In frequency-modulated switching power supplies, the pulse width of the switching control signal has a predetermined length, and the number of pulses in a given time interval is varied in accordance with the output load requirements. However, the frequency of operation of frequency-modulated switching power supplies varies widely and therefore may also become audible as in the case of the self-excited switching power supply.

In PWM switching power supplies, the frequency of operation is fixed and the duty cycle of the switching control signal varies in accordance with the input voltage and the output load requirements. The frequency of operation is typically selected to be 20 kHz or higher so as to be inaudible to the human ear. For these reasons, PWM switching power supplies are generally preferrable over both the self-excited switching power supplies and frequency-modulated switching power supplies.

However, prior art PWM switching power supplies typically include an error amplifier which compares the output voltage to a reference voltage to provide an amplified error voltage for varying the duty cycle of the switching control signal. The error amplifier filters out ripple on the output voltage and also amplifies the difference between the output voltage and the reference voltage. Because of the filtering provided by the error amplifier, the response time of such PWM switching power supplies to a transient change in load current or input voltage is relatively slow compared to their frequency of operation. As the transient response is improved, the stability of such PWM switching power supplies is degraded. Also, if the frequency of operation is increased to provide faster transient response, efficiency is reduced due to increased switching losses. Thus, when using such PWM switching power supplies, tradeoffs must be made between transient response time, loop stability, switching frequency and efficiency of operation. For the foregoing reasons there is a long-felt need for an improved control circuitry for PWM switching power supplies that eliminates the need for an error amplifier and that responds rapidly to transients without degrading loop stability or efficiency.

SUMMARY OF THE INVENTION

It is an object of the present invention to provide inexpensive and improved control circuitry for PWM switching power supplies that rapidly responds to transients while also providing stable and efficient operation.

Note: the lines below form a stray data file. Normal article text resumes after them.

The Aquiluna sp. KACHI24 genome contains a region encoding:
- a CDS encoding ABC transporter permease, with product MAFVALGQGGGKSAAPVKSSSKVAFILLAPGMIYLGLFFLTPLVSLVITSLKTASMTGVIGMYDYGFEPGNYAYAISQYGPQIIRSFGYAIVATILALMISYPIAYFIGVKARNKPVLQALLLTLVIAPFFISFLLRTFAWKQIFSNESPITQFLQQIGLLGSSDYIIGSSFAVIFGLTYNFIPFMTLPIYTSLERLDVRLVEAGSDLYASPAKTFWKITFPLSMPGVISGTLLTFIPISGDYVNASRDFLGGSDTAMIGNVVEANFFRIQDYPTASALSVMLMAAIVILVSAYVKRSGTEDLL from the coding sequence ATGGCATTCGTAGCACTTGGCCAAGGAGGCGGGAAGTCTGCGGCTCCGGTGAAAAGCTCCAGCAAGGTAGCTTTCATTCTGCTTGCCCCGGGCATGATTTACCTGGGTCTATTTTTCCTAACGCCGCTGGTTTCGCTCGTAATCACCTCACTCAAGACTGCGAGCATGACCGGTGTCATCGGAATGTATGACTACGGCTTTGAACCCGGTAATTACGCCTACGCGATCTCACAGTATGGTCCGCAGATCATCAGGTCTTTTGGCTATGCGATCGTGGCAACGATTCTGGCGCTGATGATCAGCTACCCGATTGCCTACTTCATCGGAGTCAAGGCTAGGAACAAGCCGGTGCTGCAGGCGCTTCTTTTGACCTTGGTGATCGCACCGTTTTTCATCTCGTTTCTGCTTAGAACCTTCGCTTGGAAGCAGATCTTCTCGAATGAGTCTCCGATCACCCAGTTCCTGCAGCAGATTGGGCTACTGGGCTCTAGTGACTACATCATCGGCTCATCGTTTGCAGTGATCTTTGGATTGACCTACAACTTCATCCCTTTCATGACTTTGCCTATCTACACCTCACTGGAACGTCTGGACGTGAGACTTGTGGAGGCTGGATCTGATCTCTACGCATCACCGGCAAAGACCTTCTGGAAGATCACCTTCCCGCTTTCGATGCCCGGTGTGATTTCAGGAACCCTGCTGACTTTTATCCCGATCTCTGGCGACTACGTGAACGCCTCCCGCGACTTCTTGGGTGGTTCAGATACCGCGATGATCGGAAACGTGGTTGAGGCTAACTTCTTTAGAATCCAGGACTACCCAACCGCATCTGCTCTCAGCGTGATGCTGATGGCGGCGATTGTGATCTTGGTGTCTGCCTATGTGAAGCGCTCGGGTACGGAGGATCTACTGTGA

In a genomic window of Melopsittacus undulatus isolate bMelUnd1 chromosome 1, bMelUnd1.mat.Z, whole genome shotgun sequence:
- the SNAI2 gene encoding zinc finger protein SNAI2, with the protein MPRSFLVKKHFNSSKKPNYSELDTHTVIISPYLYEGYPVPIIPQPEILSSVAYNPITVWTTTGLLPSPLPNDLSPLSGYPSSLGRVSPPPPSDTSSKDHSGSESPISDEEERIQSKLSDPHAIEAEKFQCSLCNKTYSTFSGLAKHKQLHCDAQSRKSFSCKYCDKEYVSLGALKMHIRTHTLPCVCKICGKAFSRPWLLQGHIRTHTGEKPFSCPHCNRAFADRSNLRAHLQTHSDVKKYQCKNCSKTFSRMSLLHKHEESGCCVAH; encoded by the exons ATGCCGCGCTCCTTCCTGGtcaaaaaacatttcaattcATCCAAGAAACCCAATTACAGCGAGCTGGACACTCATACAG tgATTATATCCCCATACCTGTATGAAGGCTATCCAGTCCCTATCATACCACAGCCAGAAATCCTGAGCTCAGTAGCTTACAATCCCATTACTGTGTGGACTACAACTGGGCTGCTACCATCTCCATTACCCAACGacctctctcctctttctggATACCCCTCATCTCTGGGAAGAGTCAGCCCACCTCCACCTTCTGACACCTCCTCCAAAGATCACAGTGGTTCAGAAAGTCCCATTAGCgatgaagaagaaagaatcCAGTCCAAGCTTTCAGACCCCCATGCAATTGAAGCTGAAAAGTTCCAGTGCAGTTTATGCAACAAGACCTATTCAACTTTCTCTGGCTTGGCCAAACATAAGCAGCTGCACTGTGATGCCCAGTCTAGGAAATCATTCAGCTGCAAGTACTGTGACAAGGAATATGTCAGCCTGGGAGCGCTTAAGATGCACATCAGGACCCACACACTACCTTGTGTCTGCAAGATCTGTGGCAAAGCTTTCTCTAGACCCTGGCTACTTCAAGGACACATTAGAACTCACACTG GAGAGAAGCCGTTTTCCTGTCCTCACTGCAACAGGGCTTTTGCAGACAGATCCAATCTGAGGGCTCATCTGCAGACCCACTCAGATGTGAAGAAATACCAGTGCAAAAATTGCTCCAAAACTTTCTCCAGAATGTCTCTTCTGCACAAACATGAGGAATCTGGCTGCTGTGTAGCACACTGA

It is another object of the present invention to provide improved control circuitry for PWM switching power supplies that eliminates the need of an error amplifier as required in prior art PWM switching power supplies.

It is yet another object of the present invention to provide improved control circuitry for PWM switching power supplies that provides tight output voltage regulation, fast transient response and stable and efficient operation over the extended temperature range encountered in vehicular applications.

In an embodiment of the present invention, improved control circuitry for a PWM switching power supply includes a pulse generator for generating a train of trigger pulses at a predetermined repetition frequency, a signal source for generating a reference voltage and a comparator for comparing the power supply output voltage to a reference voltage and generating a first state of a switching control signal in response to each trigger pulse from the pulse generator and a second state of the switching control signal when the magnitude of the power supply output voltage is equal to the magnitude of the reference voltage. The first state of the switching control signal enables switching transistors of the switching power supply, and the second state of the switching control signal disables the switching transistors. The comparator also includes circuitry for reducing the magnitude of the reference voltage when the switching control signal has the second state. Thus once the switching transistors are disabled by the second state of the switching control signal, the magnitude of the reference voltage is reduced by a predetermined amount so that the switching transistors cannot be re-enabled until the next trigger pulse from the pulse generator causes the switching control signal to change state. This mode of operation not only prevents false switching but also prevents self oscillation, while at the same time it responds to changes in the input voltage or output current within a period of time that is at most the time interval between pulses.

BRIEF DESCRIPTION OF THE DRAWINGS

FIG. 1 is a detailed circuit diagram of a PWM switching power supply embodying the improved control circuitry of the present invention.

FIG. 2 illustrates waveforms of signals occurring at selected places in the circuit diagram in FIG. 1.

FIG. 3 is a detailed circuit diagram of another PWM switching power supply emboding the present invention.

DETAILED DESCRIPTION OF THE PREFERRED EMBODIMENT